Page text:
At the cutting area at the bottom of the bar, both the bar and the chain can experience high pressures and friction while the saw is cutting, as the chain is pressed into the bottom of the bar by downward pressure to cut the work piece. Proper lubrication to this area, which is farthest from the power head in terms of chain travel distance and so is farthest from the point at which bar oil is supplied to the chain and bar, is critical to maximize the life of the chain and the bar. Without proper lubrication, temperatures in the cutting area can climb to levels that would result in rapid wear of both the bar and the saw chain. To ensure proper lubrication to the chain, all parts of the bar, the sprocket in the nose of the bar, and in particular to the cutting area, a relatively large amount of oil must be provided to the oil hole(s), with the chain and its motion over the groove relied upon to distribute the oil to all parts where needed. Depending upon the type of saw, e.g. hand-held chain saw or commercial harvester with a remotely powered/operated saw head, this lubrication may be provided continuously as the saw is operated, or at discrete or intermittent intervals, such as at the start of each cutting cycle. Other types of machinery, including machinery other than saws, may provide necessary lubrication on a continuous or intermittent schedule, depending upon the particular needs of a given machine.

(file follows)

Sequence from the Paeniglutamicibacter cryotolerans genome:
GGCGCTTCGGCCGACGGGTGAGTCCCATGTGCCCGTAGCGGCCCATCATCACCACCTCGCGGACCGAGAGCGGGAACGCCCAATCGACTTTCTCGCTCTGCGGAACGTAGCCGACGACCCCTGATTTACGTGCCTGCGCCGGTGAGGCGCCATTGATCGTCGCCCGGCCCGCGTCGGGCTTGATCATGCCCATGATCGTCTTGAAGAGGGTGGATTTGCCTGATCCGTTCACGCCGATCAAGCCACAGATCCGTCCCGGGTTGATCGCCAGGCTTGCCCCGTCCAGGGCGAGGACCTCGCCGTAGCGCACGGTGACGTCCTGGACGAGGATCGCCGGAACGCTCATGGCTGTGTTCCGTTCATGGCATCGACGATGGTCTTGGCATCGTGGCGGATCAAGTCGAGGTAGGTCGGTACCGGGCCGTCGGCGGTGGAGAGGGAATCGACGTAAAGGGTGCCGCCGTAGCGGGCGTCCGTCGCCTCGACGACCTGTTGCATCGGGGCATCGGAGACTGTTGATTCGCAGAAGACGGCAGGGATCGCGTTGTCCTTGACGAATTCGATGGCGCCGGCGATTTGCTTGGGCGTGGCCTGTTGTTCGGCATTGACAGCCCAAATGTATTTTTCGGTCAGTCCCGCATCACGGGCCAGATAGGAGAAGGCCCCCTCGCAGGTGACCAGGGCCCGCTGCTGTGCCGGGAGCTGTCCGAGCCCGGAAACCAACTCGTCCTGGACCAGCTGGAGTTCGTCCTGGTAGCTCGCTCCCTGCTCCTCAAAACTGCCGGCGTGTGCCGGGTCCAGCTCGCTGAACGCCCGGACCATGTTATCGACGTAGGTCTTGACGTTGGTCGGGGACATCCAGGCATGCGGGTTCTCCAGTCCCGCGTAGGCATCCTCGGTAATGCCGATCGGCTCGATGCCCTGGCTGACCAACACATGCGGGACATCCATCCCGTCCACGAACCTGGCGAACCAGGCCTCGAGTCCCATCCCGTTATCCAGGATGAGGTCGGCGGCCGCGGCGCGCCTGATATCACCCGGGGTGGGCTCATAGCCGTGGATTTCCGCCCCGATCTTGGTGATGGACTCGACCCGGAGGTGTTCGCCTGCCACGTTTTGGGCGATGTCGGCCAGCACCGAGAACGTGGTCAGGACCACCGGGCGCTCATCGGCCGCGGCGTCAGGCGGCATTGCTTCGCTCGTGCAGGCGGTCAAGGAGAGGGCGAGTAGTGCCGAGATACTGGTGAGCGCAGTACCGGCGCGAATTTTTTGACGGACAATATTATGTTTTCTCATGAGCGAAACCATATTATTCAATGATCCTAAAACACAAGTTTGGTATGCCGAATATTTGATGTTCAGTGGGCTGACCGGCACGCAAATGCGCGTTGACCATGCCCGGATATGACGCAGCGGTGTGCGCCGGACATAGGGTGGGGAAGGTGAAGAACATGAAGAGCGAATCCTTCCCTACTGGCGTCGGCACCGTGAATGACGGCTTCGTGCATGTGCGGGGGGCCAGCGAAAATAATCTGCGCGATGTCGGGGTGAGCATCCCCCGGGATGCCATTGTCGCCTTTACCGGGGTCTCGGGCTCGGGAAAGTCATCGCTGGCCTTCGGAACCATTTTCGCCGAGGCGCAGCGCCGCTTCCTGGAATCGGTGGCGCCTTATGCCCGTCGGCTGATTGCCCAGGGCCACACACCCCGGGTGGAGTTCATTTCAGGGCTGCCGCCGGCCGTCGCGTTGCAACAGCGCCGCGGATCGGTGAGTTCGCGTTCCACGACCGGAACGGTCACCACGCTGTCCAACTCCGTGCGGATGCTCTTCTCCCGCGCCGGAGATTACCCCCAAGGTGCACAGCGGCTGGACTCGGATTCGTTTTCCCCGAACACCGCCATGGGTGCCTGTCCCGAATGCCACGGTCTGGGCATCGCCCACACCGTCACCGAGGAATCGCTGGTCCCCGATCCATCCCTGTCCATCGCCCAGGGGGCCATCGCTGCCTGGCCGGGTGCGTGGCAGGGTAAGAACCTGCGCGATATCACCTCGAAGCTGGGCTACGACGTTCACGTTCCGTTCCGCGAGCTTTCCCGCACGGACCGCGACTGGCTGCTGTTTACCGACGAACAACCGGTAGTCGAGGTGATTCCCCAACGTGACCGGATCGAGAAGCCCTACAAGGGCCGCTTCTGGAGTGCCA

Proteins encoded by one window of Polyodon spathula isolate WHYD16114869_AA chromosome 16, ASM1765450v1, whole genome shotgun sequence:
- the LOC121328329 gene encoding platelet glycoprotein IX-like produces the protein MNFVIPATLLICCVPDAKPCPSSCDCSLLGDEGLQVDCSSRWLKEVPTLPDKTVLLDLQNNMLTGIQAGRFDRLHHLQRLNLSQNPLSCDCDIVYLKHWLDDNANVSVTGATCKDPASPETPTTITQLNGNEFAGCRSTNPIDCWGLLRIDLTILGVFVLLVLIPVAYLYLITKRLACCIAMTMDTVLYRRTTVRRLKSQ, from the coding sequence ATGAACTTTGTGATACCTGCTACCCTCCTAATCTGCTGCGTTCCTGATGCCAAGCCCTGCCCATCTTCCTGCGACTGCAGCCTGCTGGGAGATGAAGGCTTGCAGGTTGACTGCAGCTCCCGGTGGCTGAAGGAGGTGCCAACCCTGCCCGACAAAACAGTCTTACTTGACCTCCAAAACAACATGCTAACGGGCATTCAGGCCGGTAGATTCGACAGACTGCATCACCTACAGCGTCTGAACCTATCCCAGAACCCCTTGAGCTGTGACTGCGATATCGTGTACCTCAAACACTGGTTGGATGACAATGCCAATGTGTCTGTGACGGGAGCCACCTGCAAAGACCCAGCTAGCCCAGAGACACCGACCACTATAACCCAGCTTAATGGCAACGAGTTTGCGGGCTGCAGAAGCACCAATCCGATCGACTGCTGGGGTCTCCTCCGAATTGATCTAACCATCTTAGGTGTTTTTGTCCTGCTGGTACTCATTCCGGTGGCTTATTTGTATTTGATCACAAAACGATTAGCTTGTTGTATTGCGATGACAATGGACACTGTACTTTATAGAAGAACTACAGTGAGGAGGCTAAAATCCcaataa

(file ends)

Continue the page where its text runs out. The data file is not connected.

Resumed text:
This approach of flooding the bar groove with oil, while effective to keep the chain and bar lubricated, is potentially wasteful and potentially damaging to the environment. As the chain moves around the bar, oil is flung from the nose of the bar prior to reaching the cutting area due to centrifugal force from the chain making a U-shaped curve as well as the spinning of the sprocket in the nose, despite the use of a relatively high viscosity bar oil. This flinging effect can be exacerbated somewhat by the greater volume of oil required to ensure that sufficient oil remains for the bottom of the bar, which itself necessitates a greater volume of oil to compensate for the flinging effect. Oil is further lost as the chain and bottom of the bar come into contact with a work piece, and oil is transferred to the work piece being cut. In some instances, the lubrication mechanism may vary in speed proportional to the saw’s speed to avoid over-lubricating while the chain saw is at low speeds, thereby reducing loss while the chain saw is idling.